Looking to plan the most memorable Washington State road trip possible? You’ve picked one of the most magical places in the entire US. From the sparkling waters of Puget Sound to the jagged peaks of the North Cascades, Washington is hands-down one of our favorite states to explore.
After taking several of our own road trips in Washington State, we’re here to save you the stress of planning and crafting your own itinerary. We’ll share our top must-see spots and experiences in the evergreen state, so you can use our experiences as a base for your itinerary.
We’ll also include a recommended route for your road trip, where to eat on your journey, what to do, and what lodging to stay at along the way.
One note worth mentioning: we are not including Olympic National Park in this Washington State road trip itinerary. While beautiful and absolutely worth visiting, Olympic National Park warrants its own trip because there’s just so much to see there.
We’ve designed this Washington State road trip itinerary as a two week long adventure. And if you plan on adding Olympic to your list, we recommend giving yourself at least its own week on top of that.
So without further ado, let’s dive into our tips to planning the best Washington state road trip.
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Dedicating only one week to your Washington State road trip allows you to barely scratch the surface, especially with how spread out some of these places are.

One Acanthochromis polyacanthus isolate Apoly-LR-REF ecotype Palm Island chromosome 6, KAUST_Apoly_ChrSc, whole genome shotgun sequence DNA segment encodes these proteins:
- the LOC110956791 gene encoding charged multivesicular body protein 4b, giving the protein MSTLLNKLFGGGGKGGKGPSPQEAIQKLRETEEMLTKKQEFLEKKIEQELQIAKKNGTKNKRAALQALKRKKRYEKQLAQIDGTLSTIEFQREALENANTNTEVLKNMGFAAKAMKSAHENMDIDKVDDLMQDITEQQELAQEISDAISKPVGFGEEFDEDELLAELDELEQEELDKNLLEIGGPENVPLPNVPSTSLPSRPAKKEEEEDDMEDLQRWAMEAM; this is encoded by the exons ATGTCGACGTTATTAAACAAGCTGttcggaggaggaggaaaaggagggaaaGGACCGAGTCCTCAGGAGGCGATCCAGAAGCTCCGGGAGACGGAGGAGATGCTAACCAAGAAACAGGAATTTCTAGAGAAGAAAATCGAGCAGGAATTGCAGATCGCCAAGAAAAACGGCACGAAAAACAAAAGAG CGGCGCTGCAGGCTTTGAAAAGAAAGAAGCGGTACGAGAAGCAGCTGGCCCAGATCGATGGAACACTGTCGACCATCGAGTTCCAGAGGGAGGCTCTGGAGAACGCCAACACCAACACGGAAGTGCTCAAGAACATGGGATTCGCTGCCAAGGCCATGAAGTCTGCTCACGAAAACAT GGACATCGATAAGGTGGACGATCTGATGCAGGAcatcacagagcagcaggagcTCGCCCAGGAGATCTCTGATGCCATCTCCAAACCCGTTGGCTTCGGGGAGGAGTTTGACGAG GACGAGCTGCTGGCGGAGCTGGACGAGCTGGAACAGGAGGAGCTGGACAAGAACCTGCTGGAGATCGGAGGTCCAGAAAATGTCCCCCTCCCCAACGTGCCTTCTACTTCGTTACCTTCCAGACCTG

Simply going from Mount Rainier National Park to North Cascades National Park requires several hours of driving.
For the full immersive experience, where you can spend time in both the cities, mountains, and small towns along the way, a two-week minimum is needed. And if you can swing it, three weeks is even better.
We’re going to assume most people planning a Washington state road trip will be flying in through Seattle, so the state capitol will be our first stop. Catch a flight in, pick up a rental car, and you’re off to the races!
How much time should you spend in Seattle? It really depends on how much you want to prioritize time in the city versus time spent exploring the outdoors.
Seattle is a worthy destination on its own and it would be easy to spend an entire trip in and around the greater Seattle area.
Restaurants represent international cuisines from around the globe. There are professional teams representing the city in most major sports. And there are tons of coffee roasters (some of the best coffee in the country, if you ask us), museums, and local shops that can keep you occupied for days.
If you enjoy a good craft beer, wine, or cider, it’s also worth spending some time in Seattle. The city is perhaps best-known for its microbreweries among these, but has a thriving cider subculture.
And given Seattle’s proximity to Washington’s wine country, there are many wineries both within and near the city.
These are some of our favorite Seattle spots that we’d recommend visiting during your Washington State road trip. Personally, we recommend dedicating around 2 days minimum in Seattle to enjoy the incredible coffee, good food, and sights.